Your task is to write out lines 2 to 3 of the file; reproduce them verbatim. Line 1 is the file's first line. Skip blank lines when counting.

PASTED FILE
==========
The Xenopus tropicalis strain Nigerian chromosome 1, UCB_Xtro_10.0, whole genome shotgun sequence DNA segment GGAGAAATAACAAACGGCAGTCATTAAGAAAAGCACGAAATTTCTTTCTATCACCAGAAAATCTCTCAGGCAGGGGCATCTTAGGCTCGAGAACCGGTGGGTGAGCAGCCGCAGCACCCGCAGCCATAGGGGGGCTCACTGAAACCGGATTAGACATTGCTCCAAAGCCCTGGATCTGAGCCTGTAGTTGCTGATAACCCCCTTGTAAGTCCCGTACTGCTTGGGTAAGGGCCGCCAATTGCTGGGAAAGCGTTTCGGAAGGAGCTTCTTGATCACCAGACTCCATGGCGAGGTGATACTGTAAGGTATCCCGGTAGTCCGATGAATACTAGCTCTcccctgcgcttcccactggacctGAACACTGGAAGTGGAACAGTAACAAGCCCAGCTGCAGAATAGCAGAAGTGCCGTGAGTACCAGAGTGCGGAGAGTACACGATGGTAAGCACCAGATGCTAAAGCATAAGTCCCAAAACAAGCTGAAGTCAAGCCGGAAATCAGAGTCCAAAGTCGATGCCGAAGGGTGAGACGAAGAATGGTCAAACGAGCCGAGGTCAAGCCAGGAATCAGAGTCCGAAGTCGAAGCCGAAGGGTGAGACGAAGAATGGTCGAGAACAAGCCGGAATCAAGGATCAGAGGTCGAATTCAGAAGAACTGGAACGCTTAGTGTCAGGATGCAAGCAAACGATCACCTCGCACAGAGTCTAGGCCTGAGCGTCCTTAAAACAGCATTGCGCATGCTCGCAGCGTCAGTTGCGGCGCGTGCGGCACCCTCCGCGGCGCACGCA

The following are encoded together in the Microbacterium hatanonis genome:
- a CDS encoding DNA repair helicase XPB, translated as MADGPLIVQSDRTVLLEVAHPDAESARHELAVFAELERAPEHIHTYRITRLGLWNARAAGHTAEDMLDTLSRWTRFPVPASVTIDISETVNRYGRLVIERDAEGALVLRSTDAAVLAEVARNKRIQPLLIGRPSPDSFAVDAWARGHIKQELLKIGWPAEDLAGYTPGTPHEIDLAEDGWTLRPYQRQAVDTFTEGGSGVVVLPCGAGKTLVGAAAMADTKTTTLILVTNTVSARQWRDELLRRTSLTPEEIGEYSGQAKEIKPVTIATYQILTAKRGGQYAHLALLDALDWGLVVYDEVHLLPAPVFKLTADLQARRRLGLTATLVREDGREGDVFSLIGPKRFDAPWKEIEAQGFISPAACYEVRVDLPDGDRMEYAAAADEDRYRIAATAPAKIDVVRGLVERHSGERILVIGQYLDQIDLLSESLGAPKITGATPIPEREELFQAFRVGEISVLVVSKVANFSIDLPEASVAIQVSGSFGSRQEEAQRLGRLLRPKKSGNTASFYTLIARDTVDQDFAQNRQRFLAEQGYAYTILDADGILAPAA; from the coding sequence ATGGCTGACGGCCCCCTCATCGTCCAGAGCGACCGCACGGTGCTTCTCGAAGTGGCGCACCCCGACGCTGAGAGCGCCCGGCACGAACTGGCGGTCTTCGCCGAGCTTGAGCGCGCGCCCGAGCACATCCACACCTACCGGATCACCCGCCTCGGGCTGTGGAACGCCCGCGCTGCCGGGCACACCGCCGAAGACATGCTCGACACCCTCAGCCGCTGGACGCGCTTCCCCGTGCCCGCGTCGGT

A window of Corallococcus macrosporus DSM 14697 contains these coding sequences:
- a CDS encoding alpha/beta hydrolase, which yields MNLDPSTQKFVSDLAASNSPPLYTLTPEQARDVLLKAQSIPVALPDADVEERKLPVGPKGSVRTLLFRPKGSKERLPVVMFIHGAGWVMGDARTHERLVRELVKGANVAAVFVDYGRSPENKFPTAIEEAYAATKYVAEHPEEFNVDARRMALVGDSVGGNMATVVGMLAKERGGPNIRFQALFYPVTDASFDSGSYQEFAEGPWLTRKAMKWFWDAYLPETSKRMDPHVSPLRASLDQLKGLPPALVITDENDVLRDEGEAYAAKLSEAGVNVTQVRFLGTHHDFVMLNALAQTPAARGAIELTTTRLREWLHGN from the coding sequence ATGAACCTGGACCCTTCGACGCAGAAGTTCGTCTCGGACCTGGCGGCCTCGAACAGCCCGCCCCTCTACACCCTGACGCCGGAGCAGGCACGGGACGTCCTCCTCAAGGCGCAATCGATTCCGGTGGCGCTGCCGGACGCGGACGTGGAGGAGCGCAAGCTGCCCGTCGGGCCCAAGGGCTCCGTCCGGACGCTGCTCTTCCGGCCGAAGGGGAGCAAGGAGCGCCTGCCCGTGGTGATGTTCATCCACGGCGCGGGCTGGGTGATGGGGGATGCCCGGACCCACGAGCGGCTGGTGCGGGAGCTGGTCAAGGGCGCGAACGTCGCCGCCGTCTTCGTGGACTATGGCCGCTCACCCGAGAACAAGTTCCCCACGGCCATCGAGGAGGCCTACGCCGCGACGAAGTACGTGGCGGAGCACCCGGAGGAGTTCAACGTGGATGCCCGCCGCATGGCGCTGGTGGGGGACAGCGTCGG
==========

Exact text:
The following are encoded together in the Microbacterium hatanonis genome:
- a CDS encoding DNA repair helicase XPB, translated as MADGPLIVQSDRTVLLEVAHPDAESARHELAVFAELERAPEHIHTYRITRLGLWNARAAGHTAEDMLDTLSRWTRFPVPASVTIDISETVNRYGRLVIERDAEGALVLRSTDAAVLAEVARNKRIQPLLIGRPSPDSFAVDAWARGHIKQELLKIGWPAEDLAGYTPGTPHEIDLAEDGWTLRPYQRQAVDTFTEGGSGVVVLPCGAGKTLVGAAAMADTKTTTLILVTNTVSARQWRDELLRRTSLTPEEIGEYSGQAKEIKPVTIATYQILTAKRGGQYAHLALLDALDWGLVVYDEVHLLPAPVFKLTADLQARRRLGLTATLVREDGREGDVFSLIGPKRFDAPWKEIEAQGFISPAACYEVRVDLPDGDRMEYAAAADEDRYRIAATAPAKIDVVRGLVERHSGERILVIGQYLDQIDLLSESLGAPKITGATPIPEREELFQAFRVGEISVLVVSKVANFSIDLPEASVAIQVSGSFGSRQEEAQRLGRLLRPKKSGNTASFYTLIARDTVDQDFAQNRQRFLAEQGYAYTILDADGILAPAA; from the coding sequence ATGGCTGACGGCCCCCTCATCGTCCAGAGCGACCGCACGGTGCTTCTCGAAGTGGCGCACCCCGACGCTGAGAGCGCCCGGCACGAACTGGCGGTCTTCGCCGAGCTTGAGCGCGCGCCCGAGCACATCCACACCTACCGGATCACCCGCCTCGGGCTGTGGAACGCCCGCGCTGCCGGGCACACCGCCGAAGACATGCTCGACACCCTCAGCCGCTGGACGCGCTTCCCCGTGCCCGCGTCGGT